Let’s talk about the total cost of ownership (TCO), which is a huge concern for any company that relies on fleets. What can fleet owners expect from EVs?

They can expect big differences. Electric vehicles don’t need as many preventive services, so the standard maintenance schedule is a lot different—oil and oil filter changes, transmission services, radiator flushes and fills—all of that goes away with an EV. The only ongoing maintenance required for an EV is wearable items like tires, brake pads, wipers, and cabin air filters.

Case in point, a colleague of mine at Mike Albert has been driving an electric vehicle for the past 12 months. His first recommended service interval was 8,000 miles—3,000 more than the 5,000-mile standard for an ICE vehicle. All that needed to be done was a tire rotation and two software updates; and his 16,000-mile service will be the same.

Those savings add up. Most of the data that I’ve seen suggests that over 100,000 miles, EVs have between 45% to 55% less maintenance costs than a comparable ICE vehicle.

How can a fleet management company help with ascertaining the TCO and overall benefits of transitioning to EVs?

A good fleet management company can offer a thorough TCO analysis to help with that determination. At Mike Albert, we do this by harvesting data from an organization’s existing fleet—things like the makes and models of their vehicles, when the vehicles went into service, odometer readings, maintenance schedules, and so on.

Then we do some “backward math” to determine which vehicles are traveling where, what routes would work for an EV (based on the job), and what EV model would best fit that vehicle profile.

At the end of the process, we provide a thorough breakdown of the company’s current TCO, their cost per mile across their fleet, where EVs will work for them, and how EVs could change their costs.

What initial steps do you recommend to fleet owners who are considering the switch to EVs?

The most important thing is to ensure that your organization can support your EV charging efforts. You can’t rely solely on public charging infrastructure at this point. You need to plan and operate your company's own energy infrastructure.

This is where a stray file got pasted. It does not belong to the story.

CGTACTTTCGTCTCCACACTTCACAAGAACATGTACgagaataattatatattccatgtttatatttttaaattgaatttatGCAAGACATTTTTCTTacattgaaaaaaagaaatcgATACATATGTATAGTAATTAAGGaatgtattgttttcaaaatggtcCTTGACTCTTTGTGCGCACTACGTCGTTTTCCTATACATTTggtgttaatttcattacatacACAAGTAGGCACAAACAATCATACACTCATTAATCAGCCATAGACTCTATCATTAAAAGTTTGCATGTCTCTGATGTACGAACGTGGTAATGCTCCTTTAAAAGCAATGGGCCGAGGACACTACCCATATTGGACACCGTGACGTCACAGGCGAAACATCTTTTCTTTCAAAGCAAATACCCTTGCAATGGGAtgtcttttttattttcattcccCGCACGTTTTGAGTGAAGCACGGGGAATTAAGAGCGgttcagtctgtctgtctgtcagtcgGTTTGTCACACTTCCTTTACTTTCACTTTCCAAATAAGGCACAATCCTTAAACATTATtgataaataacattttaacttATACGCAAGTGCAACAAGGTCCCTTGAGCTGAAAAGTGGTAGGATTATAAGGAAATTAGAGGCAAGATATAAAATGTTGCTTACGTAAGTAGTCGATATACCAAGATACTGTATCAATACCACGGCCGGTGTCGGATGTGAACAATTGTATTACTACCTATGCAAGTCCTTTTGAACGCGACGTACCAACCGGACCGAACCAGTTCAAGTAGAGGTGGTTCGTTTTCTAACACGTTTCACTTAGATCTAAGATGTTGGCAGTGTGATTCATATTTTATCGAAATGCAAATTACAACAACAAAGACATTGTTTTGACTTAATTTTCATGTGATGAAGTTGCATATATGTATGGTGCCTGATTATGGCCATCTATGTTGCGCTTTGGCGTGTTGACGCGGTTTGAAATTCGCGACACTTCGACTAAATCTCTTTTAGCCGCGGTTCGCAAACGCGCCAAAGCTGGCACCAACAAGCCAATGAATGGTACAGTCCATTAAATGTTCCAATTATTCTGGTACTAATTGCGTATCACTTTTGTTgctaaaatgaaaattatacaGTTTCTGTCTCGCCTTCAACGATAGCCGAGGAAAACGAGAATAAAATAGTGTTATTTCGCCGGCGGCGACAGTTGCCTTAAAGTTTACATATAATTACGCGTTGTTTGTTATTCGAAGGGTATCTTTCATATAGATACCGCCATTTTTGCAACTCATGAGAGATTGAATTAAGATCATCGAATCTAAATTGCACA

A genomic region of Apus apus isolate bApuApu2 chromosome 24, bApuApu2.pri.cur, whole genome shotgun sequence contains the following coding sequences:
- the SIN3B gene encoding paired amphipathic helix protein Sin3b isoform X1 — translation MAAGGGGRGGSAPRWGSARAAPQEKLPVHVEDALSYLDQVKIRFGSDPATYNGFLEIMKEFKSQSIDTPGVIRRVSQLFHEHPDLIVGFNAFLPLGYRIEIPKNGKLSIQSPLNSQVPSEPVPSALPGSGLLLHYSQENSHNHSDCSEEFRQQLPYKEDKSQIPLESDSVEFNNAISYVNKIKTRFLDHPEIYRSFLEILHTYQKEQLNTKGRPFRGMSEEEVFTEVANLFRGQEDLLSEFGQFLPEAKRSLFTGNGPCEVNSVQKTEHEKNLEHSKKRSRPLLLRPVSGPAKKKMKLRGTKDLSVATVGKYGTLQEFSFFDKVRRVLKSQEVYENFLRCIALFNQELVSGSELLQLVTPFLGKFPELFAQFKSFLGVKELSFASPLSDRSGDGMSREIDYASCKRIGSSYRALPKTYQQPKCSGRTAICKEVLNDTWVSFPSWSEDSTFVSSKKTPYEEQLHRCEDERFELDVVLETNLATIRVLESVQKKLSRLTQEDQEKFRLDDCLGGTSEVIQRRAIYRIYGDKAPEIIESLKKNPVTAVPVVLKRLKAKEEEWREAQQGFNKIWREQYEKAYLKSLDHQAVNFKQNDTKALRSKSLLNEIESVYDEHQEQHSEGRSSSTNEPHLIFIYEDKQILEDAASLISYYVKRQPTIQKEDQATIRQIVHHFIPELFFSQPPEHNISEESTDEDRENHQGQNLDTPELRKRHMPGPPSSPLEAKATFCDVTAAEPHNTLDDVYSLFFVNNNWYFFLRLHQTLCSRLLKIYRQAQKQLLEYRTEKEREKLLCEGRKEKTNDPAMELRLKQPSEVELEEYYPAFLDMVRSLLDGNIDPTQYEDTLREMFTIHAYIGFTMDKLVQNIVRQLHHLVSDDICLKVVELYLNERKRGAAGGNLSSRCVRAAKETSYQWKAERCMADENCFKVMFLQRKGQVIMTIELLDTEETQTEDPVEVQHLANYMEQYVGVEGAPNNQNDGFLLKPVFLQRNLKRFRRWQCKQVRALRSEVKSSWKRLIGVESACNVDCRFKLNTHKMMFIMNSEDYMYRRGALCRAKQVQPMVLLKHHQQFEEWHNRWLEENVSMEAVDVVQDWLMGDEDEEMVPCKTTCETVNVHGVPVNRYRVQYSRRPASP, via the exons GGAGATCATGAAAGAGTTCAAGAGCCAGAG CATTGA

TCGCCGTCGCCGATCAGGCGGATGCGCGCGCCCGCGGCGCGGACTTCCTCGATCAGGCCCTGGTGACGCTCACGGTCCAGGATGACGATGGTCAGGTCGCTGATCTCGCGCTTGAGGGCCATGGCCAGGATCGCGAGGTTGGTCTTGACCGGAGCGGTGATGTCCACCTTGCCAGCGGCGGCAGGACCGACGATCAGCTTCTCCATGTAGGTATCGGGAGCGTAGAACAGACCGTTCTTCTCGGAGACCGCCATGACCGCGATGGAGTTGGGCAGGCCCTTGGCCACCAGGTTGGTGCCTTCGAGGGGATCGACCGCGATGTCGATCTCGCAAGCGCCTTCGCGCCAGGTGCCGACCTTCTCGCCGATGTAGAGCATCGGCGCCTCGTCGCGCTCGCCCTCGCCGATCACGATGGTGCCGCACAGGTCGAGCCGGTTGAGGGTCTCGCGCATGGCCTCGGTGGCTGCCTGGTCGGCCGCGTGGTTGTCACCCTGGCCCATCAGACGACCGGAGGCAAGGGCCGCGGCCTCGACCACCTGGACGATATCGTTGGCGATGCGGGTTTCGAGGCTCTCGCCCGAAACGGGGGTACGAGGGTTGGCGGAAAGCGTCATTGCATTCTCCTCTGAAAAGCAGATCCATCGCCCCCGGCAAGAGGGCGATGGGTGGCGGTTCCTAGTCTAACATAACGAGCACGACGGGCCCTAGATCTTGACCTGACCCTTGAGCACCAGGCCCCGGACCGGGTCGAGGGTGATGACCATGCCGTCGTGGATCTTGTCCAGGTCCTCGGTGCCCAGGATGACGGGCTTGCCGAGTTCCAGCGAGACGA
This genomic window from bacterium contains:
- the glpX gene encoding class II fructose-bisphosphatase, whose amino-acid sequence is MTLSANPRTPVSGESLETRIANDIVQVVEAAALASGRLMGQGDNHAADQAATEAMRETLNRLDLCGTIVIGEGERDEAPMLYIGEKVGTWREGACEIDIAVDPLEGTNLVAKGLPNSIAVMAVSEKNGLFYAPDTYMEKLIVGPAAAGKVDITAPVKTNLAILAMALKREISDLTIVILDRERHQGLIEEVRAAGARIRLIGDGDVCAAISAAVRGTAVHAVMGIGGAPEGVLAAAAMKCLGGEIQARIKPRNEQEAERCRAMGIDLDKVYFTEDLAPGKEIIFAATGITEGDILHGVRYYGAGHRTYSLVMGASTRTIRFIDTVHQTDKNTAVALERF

There are a number of things to consider when establishing the right charging framework for your fleet's unique attributes and circumstances.

For example, if your company rents the space where your fleet vehicles are kept, is it up to the building owner or your company to make decisions regarding the power grid connection that's necessary for obtaining the energy required for your charging needs?

This is just one of the questions involved in the deep-dive assessment you'll need to do to make sure you can get grid access. You'll also need to work with your local energy provider to determine what needs to be done on-site.

You should also consider your drivers—if they’re taking fleet vehicles home, will they be able to charge them overnight?

Proper EV energy planning and operations is vital to the success of electrifying your fleet. But it can be challenging to do on your own. You may want to enlist the help of a fleet electrification partner.

At Mike Albert, we assist clients with the entire electrification process, from identifying the right EVs for their fleet to establishing their charging infrastructure to tracking their electrification results.

Did you enjoy this class?

Share it with your organization and colleagues.

Sign up for our newsletter for the latest information about the fleet industry.

Sign up for our newsletter for the latest information about the fleet industry.

We do not sell data to third parties and we will not provide your personal information to any third party individual, government agency, or company at any time unless compelled to do so by law.